Advocate, January 9, 1964

Advocate

January 09, 1964

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Issue date: Thursday, January 9, 1964

Pages available: 25

Previous edition: Wednesday, January 8, 1964

Next edition: Friday, January 10, 1964

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Publication name: Advocate

Location: Victoria, Texas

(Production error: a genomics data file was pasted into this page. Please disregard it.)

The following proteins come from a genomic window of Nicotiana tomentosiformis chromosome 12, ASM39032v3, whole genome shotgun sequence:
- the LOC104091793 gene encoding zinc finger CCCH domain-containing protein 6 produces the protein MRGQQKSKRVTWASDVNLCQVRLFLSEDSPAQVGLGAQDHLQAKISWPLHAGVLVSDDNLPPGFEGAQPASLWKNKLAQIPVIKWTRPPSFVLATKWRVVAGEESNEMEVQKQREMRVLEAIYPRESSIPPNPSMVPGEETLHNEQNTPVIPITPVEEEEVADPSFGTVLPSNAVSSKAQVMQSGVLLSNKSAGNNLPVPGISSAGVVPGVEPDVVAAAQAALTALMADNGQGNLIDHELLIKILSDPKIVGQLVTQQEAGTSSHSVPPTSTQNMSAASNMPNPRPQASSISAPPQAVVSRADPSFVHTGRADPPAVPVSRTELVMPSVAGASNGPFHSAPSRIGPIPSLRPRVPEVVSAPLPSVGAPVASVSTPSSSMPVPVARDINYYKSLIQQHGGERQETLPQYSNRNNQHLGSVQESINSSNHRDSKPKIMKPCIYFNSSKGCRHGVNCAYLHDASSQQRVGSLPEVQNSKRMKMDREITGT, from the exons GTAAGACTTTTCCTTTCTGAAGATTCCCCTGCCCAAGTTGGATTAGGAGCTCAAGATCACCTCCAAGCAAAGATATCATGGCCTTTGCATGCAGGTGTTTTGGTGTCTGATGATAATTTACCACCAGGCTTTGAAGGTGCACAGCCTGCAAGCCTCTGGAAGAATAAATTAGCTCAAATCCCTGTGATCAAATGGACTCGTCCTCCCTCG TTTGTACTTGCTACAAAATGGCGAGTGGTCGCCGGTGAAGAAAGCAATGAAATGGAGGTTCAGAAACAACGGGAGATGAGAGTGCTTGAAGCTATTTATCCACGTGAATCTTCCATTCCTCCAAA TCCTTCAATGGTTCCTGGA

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Advocate (Newspaper) - January 9, 1964, Victoria, Texas 118th 245 TELEPHONE HI HOi VICTORIA, TEXAS, THURSDAY, JANUARY 9, 1964 ZiiaWIshed Johnson Trims Budget Back to Billion Some Dems Skeptical Of Program Both Parties Praise Goals BLOOMING DOG stray dog trotted through an open door Mr. and Mrs. La Vere Braucht's florist shop in Des Moines, searched the shop, climbed into a sunny area (APPholo) behind a display window and stayed there. The Brauchls sent out for some dog food and let the dog rest among their flowers, happy and contented despite the stares of passersby. Green, Justices Ask Re-Election A joint announcement for nomination in the Democratic primary elections to the places on the new Thirteenth Court of Civil Appeals in Corpus Christ! to which they were appointed last year has been issued by Chief Justice Howard P. Green of Cuero, Associate Justices T. Gilbert Sharpe of Brownsville and Paul W. Nye of Corpus Tha three justices were ap- pointed by Gov. John B. Con- nally last August when the bill creating the new Thirteenth Court became effective. The law creating (lie courl requires all three judges to run for election this year. If elected, they will draw for Iwo, four or six-year lerms. Thereafter, one justice will be up for election at each two-year period and will serve for a six- year term. The counties making up the Thirteenth Supreme Judicial District are Victoria, Lavaca, W hart on, Gonzales, DeWilt, Jackson, Malagorda, Goliad, Bee, Refugio, Calhoun, Aransas, San Patriclo, Nueces, Kleborg, Kenedy, Willacy, Hidalgo, Cam- eron and Live Oak. In their joint announcement, the three justices had this to "We have filed as candidates with the chairman of the State Democratic Executive Commit- tee for the respective positions which we hold on the Thirteenth Court Civil Appeals, and in such connection, desire to make the following joint statement: "We have been highly honored because of our appointments by Governor Connally to (he Thir- teenth Court of Civil Appeals. It is a real privilege to serve as the first justices of the court. At the lime of our appointment we pledged to run in 1964, and we now plan to assist each oth- sr throughout the 20-county dis- rict in accomplishing our elec- ,ion to regular terms as jus- ices of this court. "Since the court came into wistence on Sept. 1, 19S3, we lave necessarily been required :o perform a number of tasks n connection with the organiza- tion of the court in addition to our regular judicial dulies. Such additional duties include the em- ployment of the clerical staff, selection of our library, assist- ing Ihe Commissioner's Court of Nueces County on the planning of the new court building and (See ELECTIONS, Page 9) Mrs. P. T. Hcrscy reminding the Victoria Archery Club mem- bers of a meeting tonight p.m. at the CPL Auditorium Jimmy Miori, president, re minding the members of St. Joseph's Father's Club thai there will be an importanl meeting of the club at 8 p.m lonighl Sidney Dean ex- plaining it is never too lale lo extend "good wishes" and head- ing out of town .on business for the day Dr. Bingliam Jr. off lo Fort Worlh for a seminar Mrs. C. B. Settle Texas Has Full Variety By tUE ASSOCIATED PRESS Texas had multiple kinds of weather Wednesday even a tornado threat. While Ihe Beaumont area was under a tornado alert, which expired without any report of damaging weath- er, Ihe Panhandle had freez- ing temperatures and light snow; Et Paso had clear skies; scattered showers fell over North Central Texas; and Brownsville had balmy 80-degree weather. Colder weather was fore- cast for most of (he sfale Thursday as a new North- west cold front pushed across the slate. Maximum I e m peralin-cs Wednesday ranged from Brownsville's 80 to 32 at Amarillo and Dalhart. British Hoping Bus Deal Will Be Forgotten by U.S. on the mend from a broken ankle, and hoping to be back teaching before long O. C. Holder out for an early cup of coffee Dr. and Mrs. Byron Griffin reminding the 35 mem- bers of the Trail of Six Flags Theater board of a meeting to- night at 8 p.m. at their home, LONDON (API-British offi- cials forecast Wednesday that Britain's relations svith the United States will emerge intact from the tempest stirred up by Ihe British buses- for-Cuba deal. Prime Minister Sir Alec Douglas-Home's Cabinet was represented as believing the Americans having made known Washington's unhappi- now allow the matter to die down. That attitude was not wholly shared on the oilier side of the Atlantic. Former President Har- ry S. Truman, for instance, told newsmen In New York that Brit- ain had not shown (he altitude of a very good friend in connec- tion with the sale by the Ley- land Molor Corp. "If President Johnson feels about it like I think he Truman said, "he'll probably lake a shot at them." British official circles played down press speculation lhal the issue could sour Douglas- Home's visit to Johnson Feb 12-13, The Leyland company has agreed to supply Fidel Castro's Communist regime with 400 sin- gle-deck buses for Havana streets for million, plus million worth of spare parls. The company has the prospect of selling additional buses to Cuba for million. A union official at the Leyland plant in Lancashire said, "We are pleased the company can win contracts like this because it helps lo assure employment." He said Cuban technicians vis- iting the plant for Instruction in maintenance will be given ev- ery assistance, Approval was voiced, too, by Clifford Kenyon, a LaboriL member of Parliament whose district includes the plant site "The United States is very 'oolish, and her attitude will no assist Kenyon said 'I .do not think the complexion of a government should infer 'ere wilh trade." Shipment of the buses wil lelp correct Britain's presen unfavorable balance of trade vith Cuba. Leyland's managinj lirector, Donald Stokes, said de- iveries will begin in April. He said Communist East German reighlcrs will be used rathei :han British vessels because o Ihe U.S. blacklisl of ships in Cu jan commerce. The deal spotlighted a basi. difference of approach between London and Washington. Th United States wants Cuba iso- aled economically on the as sumption that this will bring down Castro in time. Britain ir. sists on exporting as much as i can to Communist countries irom Cuba to Red China, s> ong as strategic goods are no involved. Law- SOP Hybiscus Lane rence Dufi-.-iin downtown early on business BUI Garrctt doing some Chamber of Com- merce. research work Mrs. D. C. Trlpson .busy running errands Miss Ethel Gcrbcr back at work after a recent ill- ness Mrs. Lois Griffith marking her birthday at a hot tamale supper T. A. Siarr recovering from recent surgery .the O. B. Hough ton's, dog, Patricia, a collie, rr.ore fondly called "Lassie" by the neigh- borhood children, being missed by the chlluYen and the family after her recent illness and death Miss Christine Hennlg proud of her new transportation. De Los Santos Fund at The fund for the De Los Santos children, whose parents and a sislcr were killed in an automobile accident Dec. 7 near Westhnff, has grown to Herman Vogt Jr., who heads the fund at the Victoria Bank and Trust Co., said daily con- tributions ranging (rom to have been trickling in since Christmas, and that several other groups are still in the process of staging major cam paigns for Ihe children. One of those is the Soroptimisl Club, which will meet Thursday lo discuss the progress of ils project of placing containers In wide areas of the city where said. donations may made. 26 Cents Subdivision Law Holds, City Attorney Advised WASHINGTON (AP) Even some Democrats joined Repubrpblems. Young said, "I hope Jiis has no significance." The theme running through :he Democratic cdmment warm y praising Johnson's State ol he Union message was thai tht President had taken the helm o eadership, laid down a firm challenge, and that it is up lo Congress to meel it. At Less Cost However, House Republican Whip Leslie C. Arends of Illi- nois saw it as "patently a 1964 political full of promises for everyone, "more of everything previously prom- Ky TOM E. P1TE Advocate Slaff Writer The city still retains its au- :horily to regulate subdividing of land, including enforcement sf ils subdivision ordinance, up lo the full five miles beyond the city limits, the Texas Mu- nicipal League has advised Cily This was disclosed Wednesday with McLachlan was asked the status of an investigation which he was asked to make last Dec. 19 by Victoria Planning Com- mission. Commissioners, concerned over the growing number of subdivisions lying just outside the city and served by septic tanks, asked McLachlan to brief state laws and Iry (o determine dielion; based on population, ex- just how much regulatory au thority the city has. The city attorney in turn questioned the legal department of the Texas Municipal League. In its reply, TML expressed the opinion that state laws which became effective last Aug. 23 did not repeal existing laws un- der which "a large number of Texas cities enforced their sub- division ordinances up to the five-mile limit." The only pertinent change, TML said, was that under the new law cities have injunctive powers within the newly de- scribed areas of "extra ter- ritorial jurisdiction." This area of extra territorial juris- lends two miles beyond the cily limits in the case of Victoria. Beyond this area, the TML said, the city still retains its original powers but could nol enforce its decisions through in- junclive action. Both the TML letter to Mc- Lachlan and Victoria City Man- ager John Lee pointed out, how- ever, that this is a legal opinion which has not been tested in court. Members of planning commis- sion asked for the legal opinion seeking support in their drive to halt the use of septic tanks in subdivisions which t h e Slate Health Department says (See LAW, Page 9) July 1, it was Wednesday night. and Torrejon. will be placed basis. The action, one of ised at less cost. "It would lake more than magic words or the skill of an experienced political magician to initiate and expand costty federal programs and at the same time reduce government Arends said. "It would take fiscal legerde- said Senate Republican Leader Everett M. Dirksen of Illinois. Faith in Miracles The same theme came from Democratic Sen, Allen J. Ellen- der of Louisiana who said that "my faith in miracles will be restored if he can accomplish all that he proposes within the budget he proposes." It would be "a miraculous added Sen. John J. McCIellan, D-Ark. Sen. B. Everett Jordan, D- N.C., called it "the biggest pro- gram in the history of our coun- try" and said, "I hope it can be done within the budget, but I don't see how, but maybe he can do it." GOP Cooperalion House Republican Leader Charles A. Halleck of Indiana promised wholehearted GOP co- operation in cutting Ihe budget. (See PROGRAM, Page 9) come home. The action folk more than a wi ment that the Uni withdraw bombei planes from Japan. It also follows announcement o shut down two Britain by July 1, ing force States. within day night Area Water Challenge Cited by Carbide Chief By MARILYN WAIDA Advocate Women's Editor The challenge of gelling enough water for industry and agriculture in Ihis area was cited by R. P. Barry Jr., plant manager at Scadrift's Union Carbide and Carbon Chemical's to members and gucsls at Hie Victoria Farm and Ranch Club Wednesday at Tolah's Pioneer Room. Barry described how industry riad profited from Ihe agricul- tural interests of the two coun- ties of Victoria and Calhoun, and-hs; also showed how the agricultural interests had prof- ited from the Carbide plant's location in the nrea. "We think we are in a coun- try wilh a great said Barry, who explained lhal Ihe men from the area, many of which come from Ihe farms and ranches recognize a need for a company to make a profit, they make the best workers, they understand problems, they know how to improvise on the farm and likewise how to provise at the plant. They have a good attitude toward work. "The men pitch wilh .us to [hat the area has good educa- tional facilities. "Because of automalion, a people, man has to be smarter than a machine. It takes a lot of in- telligent local individuals to do a he said. Barry outlined what industry has done for Calhoun and Vic- toria counties in taxes, in make this operation he plant manager explained THE WEATHER Fair Thursday and Friday. Colder Thursday and Thursday night with northerly winds, 15 to 25 m.p.h., dcminishing'Thurs- day night and Friday. Expected Thursday temperatures: Low W, high 56. South Central Texas: Clear and colder Thursday. Fair Friday. High Thursday 55-63. Temperatures Wednesday: High 73, low 55. Tides (Port Lavaca-Port O'Connor Lows at a.m. and p.m. and highs at and p.m. Thurs- day. Barometric pressure st sea level: 29.93. Sunset Thursday. Sun- rise Friday. Thi3 ItJonjillon bated on dita WMthtr they called in an a just payment. _____ to be a fair complaint. farmers are i crops. He stressed stead of letting flood stages. S Barry compared an farmer of man produced MONKEYS lose Curiosity Kills oase Air own one of Couple es in Spain by announced according to and his mate were 5 killed the dead Tuesday morning, t bombers combined the protective screen torn live 8 streak of from the front of their tu'o, has killed a pair of heater. Saragosa monkeys at Victoria just sick about f on a B. E. Leissner Jr. J Commissioner L. A. Meis e of a series uple of Wednesday. "Apparently 1 they got into the itself Ihe increasing tinental some way shorted it out, -killing Ihe two monkeys." J gradual Autrey, 26, of and his mate were a ging B47 was reported in fair pair. Earlier, when at Baptist Hospital bulbs had been used to e Antonio Wednesday the cage, they had ripped itary a back injury suffered the protective covering, iependents one-car accident 16 the light bulbs and of Victoria on them. ows by a 616 Tuesday was when the healer eek was pinned in installed. ited States will r and for thirty minutes before being freed by officers placed a triple hardware cloth over the heater, and they an. by two He was one of three iccupants of a station managed to tear it Meis said. intentions to B47 bases in >rings to about er of military brought left the roadway and struck a concrete erobankmenl under an overpass constructed over a cattle crossing. The other men, Donald P. Spiering Jr., 24, of 240G (Neeley) checked the cages at 11 p.m. Monday and the monkeys were all c Leissner said. "Then at 7 a.m. I he found them dead." tes as a SI. and Marvin donor who wishes to remain s overseas 33, of 906 DuPont St. already has provid- the U.S. with less funds to replace the two n the was transferred workmen com- To Antonio from Citizens a new monkey cage 3efense Hospital Tuesday has wiring in the con- nnounced in a Duckett floor to provide mischief- 'y oases m th( id seven over-closed over a in an radiant heating a day loo late lo help Chico and his mate. Cwero ign bases were the time, Cuero Chuckle nation Wednes-ointed one o Page uneral services 'or Marvin Junker, 51, will be conducted at Freund Funera Some at 2 p.m. Thursday. The Rev. Norman A gentleman is a fellow who holds the door open while his wife carries fn the groceries. of First Baptist officiate, and burial will be in Hillside ODD DEATH a former Cuero "W died Tuesday in a Houston hospital. He was !lH manager of Ihe opportunity Co. Junker was well-known in the Cuero area, having served nt of the of Ihe Cuero of Commerce, as a PASO, Tex. (AP) Fed- 1 how they the chamber and Ihe court jurors deliberated cotton for several years. He 15 minutes Wednesday be- age was longtime member of Ihe finding Border Patrolman ns in the Hermann Clanalian innocent of an agroDomis M to consider d lo arrive horseman struck by the landing gear of his plane. The Carbide explained (ha pay for Clanahan said of the verdict, which disposed of charges filed after the icy had of the Coastal national was killed at did not for Exceptional 20, 1962, during a search will hear Richard illegal aliens. "Now I can of director of Hope to live again." s in the School, at a dinner Ivial began Monday. U.S. ained that to be held at the Judge Sarah T. Hughes servoirs at Restaurant Thursday at it was the shortest criminal of water, in her experience on the i off the will discuss bench. on when Project on was completed at 3 rigating special counseling (CST) and the jury began classes for dropouls, at. p.m. after hat something o store the will cover a seven-country aren which includes final arguments. One of the last persons to tes- ;n it comes, Calhoun, Goliad, was Dr. Ray W. Emery Jr., it fun off Rcfugio and eye specialist. He said the mil dams nearest approach to >ut a big area of persons who told of ob- y in the Ihe physically it was about 150 yards rlnl expansion pA the hard ot hearing and the deaf, the partially Iherc was a possible deplh perception error of 98.4 feet on cvi ULO oilier 1 914 when one the food fo R. blind, Ihe menially retarded, Ihe gifted, the organically brain Injured, and those wilh side of where they eslimat-ed Clanahan flew at this June-lure. r iU_ tL.11 11... Production Of Uranium To Be Cut Promises Full Defenses Kept WASHINGTO WAP) Prcsi- lent Johnson told an astonished, applauding and partly skeptical Congress Wednesday he is mak- ng an unprecedented slash in uranium production and trim- ming the budget to a surprising billion. But Johnson promised that he "full strengtli of our com- >at defenses" will be main- ained and that he vyill launch a billion-dollar offensive against loverly in America. To Build Record The man who has been Presi- dent only seven weeks set forth or the first lime in this election year the plans and programs on which he intends lo build the record of his administration. Democrats were inclined to cheer them, and Republicans were inclined to hoot. It was the shortest report on Ihe State of the Union in three decades, delivered to a packed audience In the House chamber and (a the nation by radio and :elevision. Kennedy Program Johnson embraced the pro- grams of his predecessor, the assassinated John F. Kennedy. But he added some Johnson touches, such as a plan to boost the rate of pay for overtime in some industries in order to dis- courage overtime work and open up opportunities for more jobs. He set a precedent by staging a preview of his message for lewsmen its delivery. This was done with the Presi- dent standing coatless and bear- leaded in the White House rose arden in near-freezing weath- er. Best For Counlry "The message that I will de- liver in about two he said, "is a summation of what I think is best for the country, what I think is best for our country in ils efforts to build people eace.' the forthcoming budget, which he pared substantially be- low the goal he had set, Johnson told reporters: "It is a budget in which we have tried first to cut away all fat and waste in every agency and department in the govern- ment; second, to stop the need- less spending of a single dollar; third, to take that investment and put it in people and their unfilled needs; fourth, to keep piu- defense establishment in lean, hard, fighting shape with the fat eliminated." Then he went to Capitol Hill (See BUDGET, Page 9) world in which all can live together in used binoculars, made the samo error was larger as the three watched the plane at greater distances. The three witnesses who told of seeing the plane were ranch foreman and Mrs. W. B. Hol- land and a visitor, Waller Hoi- ton. They said they saw the plane Ive three times toward the vic- tim, Isidoro Rodriguez Chapar- ro, 23. Dr. Emery said Holton, even though he would have depth perception error. Clanahan, 28, blamed a down- draft for his plane striking Chaparro. He said he pointed Ihe nose of the oraft up to avoid tiitling the Mexican. Two veteran pilots accus- tomed to low level, slow speed ilying testified that they would tiave maneuvered exactly as Clanahan said he did should the same situation face them. The pilots were Arne Johnson, El Paso, and Charles Christian- son, Salt Lake City, both fliers for El Paso Natural Gas Co. Dr. Emery said he found by mathematical means that the Hollands and Hollon "were not able to judge whether or not" (See PATROLMAN, Page I) ;